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Building a Better Boss

Bad managers can make or break your organization's ability to achieve its goals. Here's how you can help them improve.

Christian Shinkle, SHRM-CP, admits that he used to be a bad boss. Working as a restaurant manager years ago, he says, he was a “Gordon Ramsay-type,” alluding to the reality TV chef from “Hell’s Kitchen” known for berating contestants.

Shinkle would shout at employees, detailing their mistakes in blunt terms. And it was effective, for a while. “I was able to get things done, and I got promoted,” he says. 

But his behavior backfired several times. He recalls the turning point for him. As he was yelling at a new cook for being slow, some of his other employees staged an intervention of sorts. “Why are you talking to him like that?” they asked. 

Shinkle realized his behavior only made the new cook more nervous, and it disturbed the rest of his staff. He trained himself to think about how to solve the problem rather than flying off the handle each time someone didn’t perform as expected or made a mistake. 

“A lot of times, just by slowing down and looking at it from the employee’s perspective, you can understand why the employee made the mistake in the first place and figure out how to prevent it,” says Shinkle, who’s currently an HR manager for Jax LLC, which operates Golden Corral restaurants from its headquarters in Charlotte, N.C.

So, when he recently heard that a restaurant manager was shouting at workers, he told him: “We’re not paying people enough to get treated like that. If there’s a problem, you’re going to have to talk to them about it.”

Bad bosses—whether they’re on the front lines or in the executive suite—can make employees’ lives miserable. The behavior of a poor manager lowers morale and increases stress. Ultimately, research shows, organizations suffer from increased absences, lower productivity and higher turnover. 

“The person who sets the tone for the team and helps you be successful or not is the manager,” says David Deacon, a 30-year HR veteran and author of The Self-Determined Manager (Motivational Press, 2019).

But HR professionals are in a unique position to help managers improve, contributing to their companies’ long-term success.

“Managers are almost like a secret weapon for us,” Deacon says. “If we can align the managers in a way that gets them creating those team dynamics … that gets them propelling their teams forward, we can make an enormous difference for our organizations.”

The Damage 

Companies can’t achieve their goals without employees who are engaged and productive, and managers are the critical touch point. 

Half of workers who quit their jobs say they left because of their managers, according to the results of Gallup’s 2017 State of the Workplace survey. Employee dissatisfaction with their bosses has been linked to low engagement scores. Only one-third of U.S. workers are engaged in their jobs, and, globally, just 15 percent are engaged. Managers alone account for 70 percent of the variance in team-level engagement, according to Gallup.

And the damage caused by a problematic manager can be felt long after he or she is gone.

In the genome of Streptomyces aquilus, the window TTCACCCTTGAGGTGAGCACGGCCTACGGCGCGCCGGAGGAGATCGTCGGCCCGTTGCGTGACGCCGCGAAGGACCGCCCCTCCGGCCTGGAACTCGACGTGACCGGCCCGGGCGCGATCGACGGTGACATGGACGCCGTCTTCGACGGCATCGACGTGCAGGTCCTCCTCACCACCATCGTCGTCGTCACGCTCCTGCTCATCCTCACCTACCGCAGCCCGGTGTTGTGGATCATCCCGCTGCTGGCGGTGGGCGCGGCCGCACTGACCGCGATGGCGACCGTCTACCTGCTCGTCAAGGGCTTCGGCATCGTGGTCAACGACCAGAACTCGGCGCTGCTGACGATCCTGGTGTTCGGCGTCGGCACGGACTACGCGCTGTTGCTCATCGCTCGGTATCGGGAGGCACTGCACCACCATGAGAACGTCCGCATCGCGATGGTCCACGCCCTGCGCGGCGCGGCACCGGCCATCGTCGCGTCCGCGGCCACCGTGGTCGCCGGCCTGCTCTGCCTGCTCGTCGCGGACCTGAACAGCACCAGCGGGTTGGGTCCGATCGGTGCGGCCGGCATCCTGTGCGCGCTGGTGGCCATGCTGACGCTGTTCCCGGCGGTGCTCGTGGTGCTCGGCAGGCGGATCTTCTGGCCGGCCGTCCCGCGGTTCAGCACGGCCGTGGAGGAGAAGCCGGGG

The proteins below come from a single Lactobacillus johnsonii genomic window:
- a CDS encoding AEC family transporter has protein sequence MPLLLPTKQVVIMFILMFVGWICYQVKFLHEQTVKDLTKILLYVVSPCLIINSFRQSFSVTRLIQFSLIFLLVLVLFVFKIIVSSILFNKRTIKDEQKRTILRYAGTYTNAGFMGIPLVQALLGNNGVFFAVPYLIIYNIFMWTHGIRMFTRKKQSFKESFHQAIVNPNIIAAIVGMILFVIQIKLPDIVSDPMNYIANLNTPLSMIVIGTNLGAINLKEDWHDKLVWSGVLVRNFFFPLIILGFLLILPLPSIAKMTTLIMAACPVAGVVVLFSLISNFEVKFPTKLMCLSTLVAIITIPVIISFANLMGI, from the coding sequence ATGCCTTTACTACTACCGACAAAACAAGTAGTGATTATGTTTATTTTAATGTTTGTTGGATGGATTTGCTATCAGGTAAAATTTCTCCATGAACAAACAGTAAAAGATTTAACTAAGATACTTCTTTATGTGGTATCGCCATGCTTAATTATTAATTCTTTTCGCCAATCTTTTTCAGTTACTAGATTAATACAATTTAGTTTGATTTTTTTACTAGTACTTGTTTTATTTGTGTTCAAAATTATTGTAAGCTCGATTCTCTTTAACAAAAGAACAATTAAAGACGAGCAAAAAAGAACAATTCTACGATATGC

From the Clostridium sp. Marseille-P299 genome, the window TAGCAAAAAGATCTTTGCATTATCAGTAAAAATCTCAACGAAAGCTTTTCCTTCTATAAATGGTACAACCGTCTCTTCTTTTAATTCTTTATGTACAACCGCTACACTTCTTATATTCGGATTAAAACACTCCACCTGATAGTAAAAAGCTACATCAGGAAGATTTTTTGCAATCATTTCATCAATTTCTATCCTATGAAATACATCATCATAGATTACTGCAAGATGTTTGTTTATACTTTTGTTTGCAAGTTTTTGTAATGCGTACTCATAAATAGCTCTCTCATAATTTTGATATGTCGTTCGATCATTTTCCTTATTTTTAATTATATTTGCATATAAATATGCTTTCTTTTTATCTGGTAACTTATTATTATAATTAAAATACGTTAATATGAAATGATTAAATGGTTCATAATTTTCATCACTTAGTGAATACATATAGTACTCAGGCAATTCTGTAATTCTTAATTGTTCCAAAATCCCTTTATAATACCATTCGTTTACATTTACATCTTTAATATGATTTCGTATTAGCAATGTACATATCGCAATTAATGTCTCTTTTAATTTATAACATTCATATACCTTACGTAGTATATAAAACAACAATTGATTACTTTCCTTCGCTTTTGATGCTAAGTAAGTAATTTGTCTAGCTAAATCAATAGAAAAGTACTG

“Having a bad manager, even up to five managers ago, can still have a residual effect on performance today,” says Brian Kropp, group vice president of Gartner’s HR practice. 

In their defense, managers are juggling workloads that have increased dramatically over the past decade. The average middle manager has 50 percent more direct reports than a decade ago, Kropp says, and spends about 15 percent less time with each of them.

This is partly the result of a changing work environment. Organizations are demanding that everyone do more. Technology is constantly changing. Managers are flooded with data, requiring ongoing analysis and quick decisions. 

“They have all of the responsibility without much authority or support to make decisions,” Deacon says.

Thirty-seven percent of 1,285 managers surveyed believe it’s “very challenging” or “extremely challenging” to manage the performance of others, according to a Society for Human Resource Management survey conducted in 2018. And 38 percent believe it’s very or extremely challenging to develop the right culture for effective performance.

What Bosses Do That Makes Employees Leave

Here are some of the top manager issues that cause employees to quit their jobs, according to a survey of 1,043 employed U.S. adults conducted by The Harris Poll for Yoh.

Show disrespect for employees in lesser positions           
Break promises 46%
Overwork employees42%
Have unrealistic expectations 42%
Play favorites 40%
Gossip about other employees 39%
Be overly critical 37%
Micromanage their employees  35%
Don’t listen when employees voice their opinions 34%

Lack of Training

Many managers are promoted because they excel as individual contributors or simply for seniority. And companies often don’t provide rigorous management training, focusing instead on processes and procedures. At most, managers may be taught how to write a performance review or a performance improvement plan.

“We put them in charge of other people, and someone teaches them to do a little extra paperwork, but nobody actually teaches them to do the people work,” says Bruce Tulgan, founder and chief executive officer of RainmakerThinking Inc., a manager research and training company. Tulgan is the author of The 27 Challenges Managers Face (Jossey-Bass, 2014).

When managers are trained, often the focus is on telling them how to respond when things go wrong. 

Organizations might be reluctant to invest in training because of the cost. However, the price tag for training may pale in comparison to the costly impact of bad managers, says Luana Graves Sellars, who provides HR consulting with Talent Curve Solutions, based in Cary, N.C.

Even if it’s not feasible to direct more training dollars toward managers, HR can help raise awareness within their organizations about what good management looks like.